Niagara Stone Road is all chewed up after a seven-year plan finally hit the road. Literally.
Anyone driving through Virgil should expect traffic delays while construction workers give the regional road some much-needed attention.
For now, most of the construction will run from the intersection at Four Mile Creek to Line 1 Road.
That phase of the project is expected to wrap up in the fall.
Once completed, the region will begin work on the stretch from Line 1 to East and West Line, says a report from the region.
Residents can expect multiple improvements from the construction, including improved storm sewers, road conditions and car capacity, said Marah Minor, a spokesperson for the town.
According to the region’s report, a middle lane for left-turning vehicles will run from Four Mile Creek to Line 1.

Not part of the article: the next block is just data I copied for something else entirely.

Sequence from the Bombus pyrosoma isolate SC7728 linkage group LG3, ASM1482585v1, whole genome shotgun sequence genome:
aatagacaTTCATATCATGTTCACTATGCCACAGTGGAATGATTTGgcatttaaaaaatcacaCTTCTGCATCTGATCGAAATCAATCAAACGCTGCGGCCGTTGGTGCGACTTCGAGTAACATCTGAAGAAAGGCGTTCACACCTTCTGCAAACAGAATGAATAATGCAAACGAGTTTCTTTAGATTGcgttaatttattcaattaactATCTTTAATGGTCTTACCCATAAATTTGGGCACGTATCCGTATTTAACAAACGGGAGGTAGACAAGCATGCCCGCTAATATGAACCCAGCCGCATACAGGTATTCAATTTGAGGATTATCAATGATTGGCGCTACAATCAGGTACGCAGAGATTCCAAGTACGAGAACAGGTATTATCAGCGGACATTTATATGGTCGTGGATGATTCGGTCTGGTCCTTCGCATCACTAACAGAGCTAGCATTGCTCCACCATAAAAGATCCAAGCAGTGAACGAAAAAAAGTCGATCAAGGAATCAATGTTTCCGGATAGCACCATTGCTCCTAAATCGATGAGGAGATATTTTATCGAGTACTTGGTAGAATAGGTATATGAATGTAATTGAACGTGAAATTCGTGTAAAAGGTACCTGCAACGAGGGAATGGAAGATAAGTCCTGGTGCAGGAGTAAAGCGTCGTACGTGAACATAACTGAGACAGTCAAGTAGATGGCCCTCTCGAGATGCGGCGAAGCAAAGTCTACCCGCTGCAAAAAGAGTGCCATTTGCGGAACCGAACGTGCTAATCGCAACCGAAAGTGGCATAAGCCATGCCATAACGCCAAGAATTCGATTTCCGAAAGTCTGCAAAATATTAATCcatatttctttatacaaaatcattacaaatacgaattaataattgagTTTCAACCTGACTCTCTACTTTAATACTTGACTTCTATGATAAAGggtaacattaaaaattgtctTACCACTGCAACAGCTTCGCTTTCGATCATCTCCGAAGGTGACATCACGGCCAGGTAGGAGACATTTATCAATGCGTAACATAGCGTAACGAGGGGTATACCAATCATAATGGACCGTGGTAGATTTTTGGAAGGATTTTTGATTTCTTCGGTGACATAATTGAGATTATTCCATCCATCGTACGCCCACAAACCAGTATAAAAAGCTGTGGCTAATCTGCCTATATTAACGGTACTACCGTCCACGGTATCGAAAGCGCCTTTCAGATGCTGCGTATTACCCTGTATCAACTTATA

The workers will also be installing new signals, sidewalks, crosswalks, overhead lighting and landscaping features.
The town will be paying about $1.4 million to cover the cost of the landscaping additions, Minor said.
The region will be footing almost 80 per cent of the nearly $10.1 million contract, though, a regional spokesperson said.
The region is also working with NOTL Hydro, which is using the construction as an opportunity to move overhead wires and infrastructure underground.
NOTL Hydro president Tim Curtis said it was a little more cost-efficient to do that now.
Curtis said the utility is spending just over $1 million on the project.
In the long run, he expects it to be cheaper to maintain as well, despite it being more expensive in some cases to repair buried hydro infrastructure.
“You’re less likely to get outages from accidents, people running into poles or from weather events, because it’s better protected underground,” Curtis said.
Regional Coun. Andrea Kasier said there was a definite issue with traffic congestion in Virgil.
The road work is “definitely going to help,” she said.
Despite the traffic issues, town Coun. Erwin Wiens has some objections to the road expansion.
“I don’t know why we’re trying to speed everything up to go through there (Virgil),” Wiens said.
“We should be slowing people down. It’s a village,” he added.
Kaiser plans to report to the town council later this month about the construction on Niagara Stone Road.